This post was written by comrade Cellar Rat, Ryan Rugg C.S.W. (Certified Specialist of Wine), who has departed Deerfield's cave to chase the harvest across the globe! While the vines are just beginning to bud in the Northern Hemisphere the grapes have fully ripened in the Southern Hemispheres. For the love of winemaking, Ryan's followed the grapes to the other side of the Earth and here he contrasts his experience in Australia with making wine at Deerfield.
As a former colleague and current Cellar Rat/Harvest Chaser myself, I ventured from the depths of the Deerfield caves to the sunny outback of South Australia for a vintage “down unda” to see things done a different way and to learn a new perspective on winemaking. The point of this story is to explain the differences between winemaking and viticulture styles in two very important, distinct, and completely different places on earth. To begin, I must lead you into the past for a moment. The year is 2010; the location, Sonoma Valley, California. We never really had much of a summer due to cloudy overcast skies during our “normal” 180-200 day growing cycle with daytime temperature not reaching more than 80 most of this time. To the layman, this makes for a fantastic Northern California summer; for the grape grower, a near disaster. If there is no sunlight, we don’t achieve photosynthesis and the fruit doesn’t fully ripen. To compensate for the cool summer, we made efforts to thin the canopy of the vines to open the grape bunches up to the sun for a bathe if you will. Then, our worst nightmare occurred, three straight days of sweltering heat ranging from 103-111 degrees Fahrenheit. Grapes on the valley floor and grapes facing west incurred the wrath of the sun and heat. They shriveled to nearly nothing, looking more like raisins than grapes. As if this wasn’t enough damage, we had some mid-harvest rains that brought botrytis cinerea and multiple forms of mildew to the grape bunches. In turn, leaving most producers with a limited and reduced crop in 2010. It is a pity, though Mother Nature has her ways and the wine industry must abide, cope, and carry on. On the up-side, myself and several other harvest workers for Deerfield Ranch Winery saw light at the end of the tunnel when techniques instituted buy Head Winemaker (and Master) Robert Rex seemed to turn the idea of a “bad vintage” into a winemaker’s vintage. This is what makes a great winemaker and winery stand out each and every vintage. When great fruit comes in, it is said to almost make itself; when the year is a challenge, it is said to “separate the men, from the boys”. There is no doubt in my mind that we made fantastic wines out of the grapes we processed due to the measures taken by Robert Rex and associate winemaker, Cecilia Valdivia, in 2010.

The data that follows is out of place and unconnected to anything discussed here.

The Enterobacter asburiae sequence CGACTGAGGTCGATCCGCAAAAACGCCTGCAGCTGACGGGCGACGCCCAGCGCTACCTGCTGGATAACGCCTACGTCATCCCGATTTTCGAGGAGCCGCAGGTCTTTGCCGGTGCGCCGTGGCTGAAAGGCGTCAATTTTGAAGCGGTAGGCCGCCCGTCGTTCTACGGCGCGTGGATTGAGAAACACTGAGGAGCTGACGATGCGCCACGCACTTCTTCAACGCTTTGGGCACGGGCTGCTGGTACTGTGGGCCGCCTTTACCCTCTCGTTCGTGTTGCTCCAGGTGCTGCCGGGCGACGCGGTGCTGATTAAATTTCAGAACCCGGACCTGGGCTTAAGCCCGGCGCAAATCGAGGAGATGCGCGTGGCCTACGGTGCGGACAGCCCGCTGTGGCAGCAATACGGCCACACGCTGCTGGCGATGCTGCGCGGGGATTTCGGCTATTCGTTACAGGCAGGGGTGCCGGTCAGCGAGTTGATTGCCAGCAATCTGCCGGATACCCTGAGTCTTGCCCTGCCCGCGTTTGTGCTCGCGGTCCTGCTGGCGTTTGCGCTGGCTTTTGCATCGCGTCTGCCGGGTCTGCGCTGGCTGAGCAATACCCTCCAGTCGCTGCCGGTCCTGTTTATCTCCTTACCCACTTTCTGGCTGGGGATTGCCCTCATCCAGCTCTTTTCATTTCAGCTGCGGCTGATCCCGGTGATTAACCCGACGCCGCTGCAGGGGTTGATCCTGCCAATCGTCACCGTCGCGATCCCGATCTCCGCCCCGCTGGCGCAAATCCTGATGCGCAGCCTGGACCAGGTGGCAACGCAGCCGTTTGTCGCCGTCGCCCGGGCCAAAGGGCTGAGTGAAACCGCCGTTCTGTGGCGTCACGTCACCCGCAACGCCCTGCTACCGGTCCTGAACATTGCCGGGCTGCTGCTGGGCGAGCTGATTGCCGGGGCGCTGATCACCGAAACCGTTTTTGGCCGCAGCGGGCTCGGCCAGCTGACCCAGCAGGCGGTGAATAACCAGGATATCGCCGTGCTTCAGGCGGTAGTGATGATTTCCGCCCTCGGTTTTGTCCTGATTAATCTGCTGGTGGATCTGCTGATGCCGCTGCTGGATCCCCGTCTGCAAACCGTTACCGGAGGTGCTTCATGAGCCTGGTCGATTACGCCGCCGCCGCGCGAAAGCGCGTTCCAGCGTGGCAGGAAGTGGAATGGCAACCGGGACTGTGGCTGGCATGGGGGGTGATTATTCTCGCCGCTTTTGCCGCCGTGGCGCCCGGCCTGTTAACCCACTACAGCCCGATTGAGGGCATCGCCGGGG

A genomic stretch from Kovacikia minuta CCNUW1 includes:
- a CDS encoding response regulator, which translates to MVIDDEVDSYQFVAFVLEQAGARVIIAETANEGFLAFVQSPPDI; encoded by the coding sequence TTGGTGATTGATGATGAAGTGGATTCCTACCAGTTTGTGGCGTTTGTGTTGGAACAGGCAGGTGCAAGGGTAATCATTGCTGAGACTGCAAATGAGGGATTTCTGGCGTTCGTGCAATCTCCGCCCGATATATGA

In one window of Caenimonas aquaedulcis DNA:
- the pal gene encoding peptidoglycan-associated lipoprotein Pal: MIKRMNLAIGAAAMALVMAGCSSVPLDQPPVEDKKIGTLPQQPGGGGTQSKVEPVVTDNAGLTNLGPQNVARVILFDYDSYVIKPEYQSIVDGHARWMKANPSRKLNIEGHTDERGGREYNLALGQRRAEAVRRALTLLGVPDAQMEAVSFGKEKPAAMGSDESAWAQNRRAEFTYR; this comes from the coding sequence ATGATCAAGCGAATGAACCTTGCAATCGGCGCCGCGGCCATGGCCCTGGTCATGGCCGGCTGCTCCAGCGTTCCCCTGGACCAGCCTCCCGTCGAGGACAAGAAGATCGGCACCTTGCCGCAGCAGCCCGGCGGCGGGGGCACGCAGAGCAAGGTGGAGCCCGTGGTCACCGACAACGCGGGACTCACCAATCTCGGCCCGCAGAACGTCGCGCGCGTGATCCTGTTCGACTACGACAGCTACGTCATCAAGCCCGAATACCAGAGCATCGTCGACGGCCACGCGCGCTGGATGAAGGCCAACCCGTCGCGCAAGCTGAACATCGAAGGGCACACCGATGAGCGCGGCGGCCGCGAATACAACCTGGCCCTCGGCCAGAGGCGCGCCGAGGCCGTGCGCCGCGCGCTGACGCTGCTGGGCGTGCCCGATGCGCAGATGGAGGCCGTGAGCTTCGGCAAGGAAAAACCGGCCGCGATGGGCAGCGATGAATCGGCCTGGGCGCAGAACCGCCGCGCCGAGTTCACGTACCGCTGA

Now, let us switch gears to a place far removed from California. It’s 2011 and harvest (vintage as the Aussies call it) is nearly on its way. The summer has been moderate to warm at best with little full sunlight and temps only reaching 100 degrees a mere week total for the entire growing period. But unlike California, the vines are “trained” much differently. The canopy is full, heady, and leaves are a-plenty. This is due to the extreme UV ray put off by the sun on this side of the world and the opening in the ozone layer. Much to my surprise, they do not tend vineyards with “people” but with heavy machinery, so canopy thinning is only done on the smallest of vineyards. As seen in the news, Australia from its middle to east has had record floods, bringing them out of a 9 year drought. For vines that have been use to the stress of no water, and have buried their roots deep, they have no idea what to think as the rain soaks the earth and washes away the surface. This left humid cool-warm temps that inevitably turned to powdery mildew, downy mildew, and latent botrytis (the bad kind). Most vintners in the Barossa have never experienced such strife and most say it has not happened like this since 1974!
As a wine professional (not an expert) myself, I have come to terms with what mother nature can do though I realize that bad years and bad weather come and go but wine will never leave. We are steady making this year’s wine despite the odds. Yes, quality takes a back seat to a year of this caliber but never write off a vintage entirely due to critique and commentary. Let YOUR palate be the judge.
Notable differences in winery work in California and South Australia:
Little to no use of hand picking, hand pruning (all done by machine)
Safety regulations are much stricter in the vineyard and in the winery.
Little to no organic practices applied to viticulture (only one certified in the Barossa Valley)
No water can be added to wines for sugar dilution (ie. High alc wines are the norm)
Irrigation is king and more of an art than science in this region of the world
Soils are the most decomposed in the world, with ironstone and red sand predominately; alkaline rich and high in acid low in nutrient.
The region has been making wine and growing grapes since 1788, tradition is the base, so very little “experimentation” in winemaking practices.
Hand picking, vineyard management, and hand pruning are essential
Sustainable, Organic , and Biodynamic practices in the vineyard are key to a healthy vine and resulting wine.
Water can be added, though not preferred, if so a nice rose can be the result of the saignée.
Irrigation is key though not always needed due to a wet winter and spring before budbreak and fruit set.
Soils are very diverse, as is the climate in many “micro” areas (Sonoma County has 118+ different soils)
Although winemaking and viticulture have been an integral part of California history, it has not been around for as long though experimentation to achieve the best quality is key to its place in the world of wine.